Creating Persuasive Arguments


A few reactions you might get.

  • “I don’t have anything to hide.” 
  • “Privacy is dead.”
  • “I care about my privacy but it’s too late to do anything about it.” 
  • “Why do libraries care about my privacy?”
  • “We don’t have the budget for privacy initiatives.” 

Looking for sample talking points to these reactions? 


These are just a few of the reactions you might get when you start to engage library users, library staff, administration, stakeholders, or even your neighbors on topics related to privacy. Awareness of the value of privacy has become more mainstream as we hear about data breaches and tech companies’ use of our data. But awareness does not necessarily mean understanding or comprehension of the true scope of the threat to one’s privacy; indeed users may not yet understand that there are a myriad of small things we can do to protect our own or our community’s privacy.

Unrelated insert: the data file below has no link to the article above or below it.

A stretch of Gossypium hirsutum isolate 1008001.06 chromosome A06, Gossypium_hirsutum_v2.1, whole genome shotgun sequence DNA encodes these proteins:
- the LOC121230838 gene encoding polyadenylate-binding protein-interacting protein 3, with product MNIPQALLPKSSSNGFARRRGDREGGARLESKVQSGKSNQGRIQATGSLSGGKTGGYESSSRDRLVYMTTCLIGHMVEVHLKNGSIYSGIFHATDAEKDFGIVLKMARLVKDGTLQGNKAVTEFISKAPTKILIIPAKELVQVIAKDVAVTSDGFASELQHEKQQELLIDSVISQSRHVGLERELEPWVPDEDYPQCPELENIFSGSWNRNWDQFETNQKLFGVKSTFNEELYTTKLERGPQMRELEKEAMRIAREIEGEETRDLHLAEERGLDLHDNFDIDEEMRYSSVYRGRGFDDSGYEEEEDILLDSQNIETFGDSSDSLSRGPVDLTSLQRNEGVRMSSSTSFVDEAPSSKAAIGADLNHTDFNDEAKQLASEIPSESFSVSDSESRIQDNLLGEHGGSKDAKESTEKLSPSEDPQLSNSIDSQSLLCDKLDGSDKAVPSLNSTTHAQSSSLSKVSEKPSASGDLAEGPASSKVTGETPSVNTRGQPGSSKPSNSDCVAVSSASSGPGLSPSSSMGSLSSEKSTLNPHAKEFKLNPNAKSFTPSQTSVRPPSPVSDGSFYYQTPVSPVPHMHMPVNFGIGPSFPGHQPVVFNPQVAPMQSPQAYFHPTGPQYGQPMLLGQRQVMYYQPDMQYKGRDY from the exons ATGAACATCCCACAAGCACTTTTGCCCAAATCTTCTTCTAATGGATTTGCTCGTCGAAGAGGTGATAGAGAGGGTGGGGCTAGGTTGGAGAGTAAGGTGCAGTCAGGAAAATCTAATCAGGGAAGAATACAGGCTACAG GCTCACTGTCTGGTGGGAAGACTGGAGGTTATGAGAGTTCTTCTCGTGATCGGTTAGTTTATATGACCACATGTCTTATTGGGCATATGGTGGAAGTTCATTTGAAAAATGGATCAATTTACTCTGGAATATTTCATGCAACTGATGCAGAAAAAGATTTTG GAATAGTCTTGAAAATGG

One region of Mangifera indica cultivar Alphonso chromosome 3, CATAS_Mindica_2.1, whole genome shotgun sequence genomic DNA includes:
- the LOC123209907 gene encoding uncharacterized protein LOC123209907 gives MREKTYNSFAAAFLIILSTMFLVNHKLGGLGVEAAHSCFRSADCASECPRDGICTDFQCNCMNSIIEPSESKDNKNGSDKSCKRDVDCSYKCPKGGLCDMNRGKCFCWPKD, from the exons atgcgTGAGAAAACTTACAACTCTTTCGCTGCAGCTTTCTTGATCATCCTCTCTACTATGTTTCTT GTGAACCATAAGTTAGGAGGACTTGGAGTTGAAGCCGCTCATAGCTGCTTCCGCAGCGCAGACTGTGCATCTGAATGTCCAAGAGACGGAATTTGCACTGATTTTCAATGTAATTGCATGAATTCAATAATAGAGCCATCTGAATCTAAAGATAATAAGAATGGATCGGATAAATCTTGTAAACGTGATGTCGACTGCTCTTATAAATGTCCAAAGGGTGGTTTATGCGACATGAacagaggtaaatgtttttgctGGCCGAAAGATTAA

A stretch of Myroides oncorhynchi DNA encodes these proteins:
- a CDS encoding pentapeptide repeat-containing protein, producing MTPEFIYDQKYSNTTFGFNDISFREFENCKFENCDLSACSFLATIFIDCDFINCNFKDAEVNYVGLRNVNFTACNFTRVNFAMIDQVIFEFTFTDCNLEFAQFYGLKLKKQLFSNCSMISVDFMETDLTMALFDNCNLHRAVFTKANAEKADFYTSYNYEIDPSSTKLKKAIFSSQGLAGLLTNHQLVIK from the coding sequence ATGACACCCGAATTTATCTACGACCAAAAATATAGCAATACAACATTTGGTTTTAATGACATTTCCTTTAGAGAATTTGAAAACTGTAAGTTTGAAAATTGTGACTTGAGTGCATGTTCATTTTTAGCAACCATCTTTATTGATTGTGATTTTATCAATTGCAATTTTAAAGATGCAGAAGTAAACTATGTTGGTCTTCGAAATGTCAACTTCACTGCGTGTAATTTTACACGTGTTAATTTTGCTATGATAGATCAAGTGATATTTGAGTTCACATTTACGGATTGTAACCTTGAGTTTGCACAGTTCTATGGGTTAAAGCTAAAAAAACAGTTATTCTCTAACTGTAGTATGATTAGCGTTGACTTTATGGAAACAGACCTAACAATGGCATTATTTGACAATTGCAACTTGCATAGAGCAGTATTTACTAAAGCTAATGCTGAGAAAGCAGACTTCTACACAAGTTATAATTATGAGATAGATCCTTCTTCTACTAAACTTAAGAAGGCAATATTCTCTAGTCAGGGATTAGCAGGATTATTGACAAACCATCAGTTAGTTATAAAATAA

If your elevator speech led to further conversation or you are jumping right in to talking about privacy with a group or individual, being able to make a persuasive argument is key. Consider strategies that could be used based on who you are addressing and what you learned about them in your empathy map. 


How to Organize a Persuasive Speech or Presentation

  • Be well-informed. Do the research to argue your point(s) so you can provide facts to back up your claims and concerns. 
  • Be specific. What are you looking for your audience to do?
  • Be authentic. Explain why you care about this issue. 
  • Use metaphors.
  • Find commonalities. 
  • Tell a story. Storytelling can help people visualize the impacts of their decision.
  • Use repetition to remind people of your point/argument.